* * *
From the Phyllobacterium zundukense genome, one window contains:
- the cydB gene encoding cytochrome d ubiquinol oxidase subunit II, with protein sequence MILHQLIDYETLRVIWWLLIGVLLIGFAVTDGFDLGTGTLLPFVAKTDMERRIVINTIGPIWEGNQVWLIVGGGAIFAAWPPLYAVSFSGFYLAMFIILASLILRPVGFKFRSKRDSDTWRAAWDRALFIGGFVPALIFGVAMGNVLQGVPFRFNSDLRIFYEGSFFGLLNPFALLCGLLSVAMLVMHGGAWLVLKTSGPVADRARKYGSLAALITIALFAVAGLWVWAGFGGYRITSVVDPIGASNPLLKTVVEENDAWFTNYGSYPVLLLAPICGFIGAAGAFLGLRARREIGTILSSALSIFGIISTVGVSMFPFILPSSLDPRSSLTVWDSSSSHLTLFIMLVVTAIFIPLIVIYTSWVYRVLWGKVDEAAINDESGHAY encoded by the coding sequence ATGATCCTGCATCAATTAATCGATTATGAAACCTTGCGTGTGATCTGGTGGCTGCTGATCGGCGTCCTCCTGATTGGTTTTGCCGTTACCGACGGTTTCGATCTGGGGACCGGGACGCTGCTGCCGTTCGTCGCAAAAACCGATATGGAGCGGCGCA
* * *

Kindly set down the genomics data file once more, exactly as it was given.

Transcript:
From the Phyllobacterium zundukense genome, one window contains:
- the cydB gene encoding cytochrome d ubiquinol oxidase subunit II, with protein sequence MILHQLIDYETLRVIWWLLIGVLLIGFAVTDGFDLGTGTLLPFVAKTDMERRIVINTIGPIWEGNQVWLIVGGGAIFAAWPPLYAVSFSGFYLAMFIILASLILRPVGFKFRSKRDSDTWRAAWDRALFIGGFVPALIFGVAMGNVLQGVPFRFNSDLRIFYEGSFFGLLNPFALLCGLLSVAMLVMHGGAWLVLKTSGPVADRARKYGSLAALITIALFAVAGLWVWAGFGGYRITSVVDPIGASNPLLKTVVEENDAWFTNYGSYPVLLLAPICGFIGAAGAFLGLRARREIGTILSSALSIFGIISTVGVSMFPFILPSSLDPRSSLTVWDSSSSHLTLFIMLVVTAIFIPLIVIYTSWVYRVLWGKVDEAAINDESGHAY encoded by the coding sequence ATGATCCTGCATCAATTAATCGATTATGAAACCTTGCGTGTGATCTGGTGGCTGCTGATCGGCGTCCTCCTGATTGGTTTTGCCGTTACCGACGGTTTCGATCTGGGGACCGGGACGCTGCTGCCGTTCGTCGCAAAAACCGATATGGAGCGGCGCA